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Ayotte calls for answers on Libya

Staff Report
November 01. 2012 12:42AM

U.S. Sen. Kelly Ayotte joined with three of her Republican colleagues Wednesday to call on the Obama administration to answer questions about its handling of the Sept. 11 terrorist attack in Benghazi, Libya.

Ayotte signed a letter with a list of inquiries along with Sens. John McCain of Arizona, Lindsey Graham of South Carolina and Ron Johnson of Wisconsin. In a statement, the three said that "failure to provide answers raises questions about whether the administration is deliberately stonewalling Congress and the American people."

The letter says, "The American people and their representatives in Congress need to understand what you knew about the Benghazi terrorist attack and when you knew it. We also have a right to know what steps you and your administration took - or failed to take - before, during, and after the terrorist attack to protect American lives."

The senators wrote that they sent a letter to senior intelligence officials in the administration on Oct. 9, but, "More than three weeks have passed, and we still have not received a response.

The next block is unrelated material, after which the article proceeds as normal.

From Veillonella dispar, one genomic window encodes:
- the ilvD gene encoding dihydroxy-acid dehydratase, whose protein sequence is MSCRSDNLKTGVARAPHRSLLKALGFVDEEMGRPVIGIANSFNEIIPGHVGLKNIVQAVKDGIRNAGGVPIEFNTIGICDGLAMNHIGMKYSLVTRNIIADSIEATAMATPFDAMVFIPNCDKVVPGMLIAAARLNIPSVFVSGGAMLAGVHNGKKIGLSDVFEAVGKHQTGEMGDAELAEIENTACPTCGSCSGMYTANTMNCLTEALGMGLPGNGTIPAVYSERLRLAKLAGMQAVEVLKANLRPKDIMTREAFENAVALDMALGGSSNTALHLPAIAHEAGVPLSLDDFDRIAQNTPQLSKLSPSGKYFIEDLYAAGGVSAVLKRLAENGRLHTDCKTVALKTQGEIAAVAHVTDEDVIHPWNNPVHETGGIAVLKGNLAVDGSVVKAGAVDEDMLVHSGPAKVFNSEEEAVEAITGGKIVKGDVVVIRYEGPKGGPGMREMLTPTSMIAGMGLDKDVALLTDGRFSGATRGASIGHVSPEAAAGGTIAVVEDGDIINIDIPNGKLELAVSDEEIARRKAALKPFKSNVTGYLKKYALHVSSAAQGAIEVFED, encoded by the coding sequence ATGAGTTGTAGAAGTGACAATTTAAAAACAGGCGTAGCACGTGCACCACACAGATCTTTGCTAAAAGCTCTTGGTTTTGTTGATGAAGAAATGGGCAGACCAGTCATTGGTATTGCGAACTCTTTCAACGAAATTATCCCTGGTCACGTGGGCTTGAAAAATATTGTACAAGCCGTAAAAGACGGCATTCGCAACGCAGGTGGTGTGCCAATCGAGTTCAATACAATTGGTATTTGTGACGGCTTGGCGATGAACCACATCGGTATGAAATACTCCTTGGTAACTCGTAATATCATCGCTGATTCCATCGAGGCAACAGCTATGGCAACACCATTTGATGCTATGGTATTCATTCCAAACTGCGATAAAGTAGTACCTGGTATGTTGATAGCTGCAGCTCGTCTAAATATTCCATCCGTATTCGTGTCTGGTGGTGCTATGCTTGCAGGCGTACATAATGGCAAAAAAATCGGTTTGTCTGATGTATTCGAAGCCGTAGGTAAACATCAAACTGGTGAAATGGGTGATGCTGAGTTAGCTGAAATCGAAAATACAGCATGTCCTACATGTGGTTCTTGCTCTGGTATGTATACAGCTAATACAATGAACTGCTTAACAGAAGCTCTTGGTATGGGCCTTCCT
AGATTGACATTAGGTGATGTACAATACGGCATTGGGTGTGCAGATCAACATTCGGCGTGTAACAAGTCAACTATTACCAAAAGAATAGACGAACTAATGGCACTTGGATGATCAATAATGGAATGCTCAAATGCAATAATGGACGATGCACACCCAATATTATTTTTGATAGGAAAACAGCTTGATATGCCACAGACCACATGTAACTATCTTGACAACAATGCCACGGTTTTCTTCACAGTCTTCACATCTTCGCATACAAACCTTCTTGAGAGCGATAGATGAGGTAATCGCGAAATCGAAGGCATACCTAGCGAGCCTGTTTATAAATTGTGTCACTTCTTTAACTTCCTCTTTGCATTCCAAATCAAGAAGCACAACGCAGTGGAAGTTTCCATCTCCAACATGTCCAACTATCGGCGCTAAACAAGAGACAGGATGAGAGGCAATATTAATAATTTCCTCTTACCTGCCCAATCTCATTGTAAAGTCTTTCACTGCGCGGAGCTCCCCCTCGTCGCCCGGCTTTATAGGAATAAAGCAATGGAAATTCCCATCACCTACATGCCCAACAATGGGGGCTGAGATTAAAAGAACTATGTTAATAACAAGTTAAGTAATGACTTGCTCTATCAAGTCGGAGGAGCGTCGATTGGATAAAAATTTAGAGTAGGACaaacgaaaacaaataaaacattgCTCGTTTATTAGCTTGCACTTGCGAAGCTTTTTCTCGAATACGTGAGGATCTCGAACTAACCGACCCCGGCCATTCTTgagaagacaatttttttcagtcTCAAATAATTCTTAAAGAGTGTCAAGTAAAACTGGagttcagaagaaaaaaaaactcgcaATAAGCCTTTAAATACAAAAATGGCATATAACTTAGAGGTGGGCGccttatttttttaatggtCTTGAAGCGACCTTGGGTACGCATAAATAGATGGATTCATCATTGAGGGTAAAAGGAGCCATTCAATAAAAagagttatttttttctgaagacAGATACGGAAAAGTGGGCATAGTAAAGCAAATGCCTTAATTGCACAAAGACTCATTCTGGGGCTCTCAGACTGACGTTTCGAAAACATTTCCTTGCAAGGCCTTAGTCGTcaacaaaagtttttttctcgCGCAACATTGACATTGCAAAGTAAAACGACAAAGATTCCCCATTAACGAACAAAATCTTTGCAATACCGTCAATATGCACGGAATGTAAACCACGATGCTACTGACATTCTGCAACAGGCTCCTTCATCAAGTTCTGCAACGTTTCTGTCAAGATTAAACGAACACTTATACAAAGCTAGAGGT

"To make matters worse, since that original letter, we sent several subsequent letters to you or to your senior administration officials asking a number of questions, and we have failed to receive a single letter in response."

The senators ask:

-- "Within 48 hours of the attack, was there credible information and reporting to suggest that the assault on our Consulate and other U.S. facilities in Benghazi should be characterized as a terrorist attack?"

-- "At what time did intelligence community agencies or elements first assess that the events in Benghazi were a terrorist attack?

-- "What information did the intelligence community provide to senior policy makers that led some of them to draw the conclusion as late as five days after the attack in Benghazi that it was the result of a spontaneous demonstration, not a terrorist act?

-- "Was there no credible evidence at that late date that was compelling enough for the intelligence community and the senior policy makers to draw a conclusion with at least moderate confidence that the attack in Benghazi was a terrorist act?"

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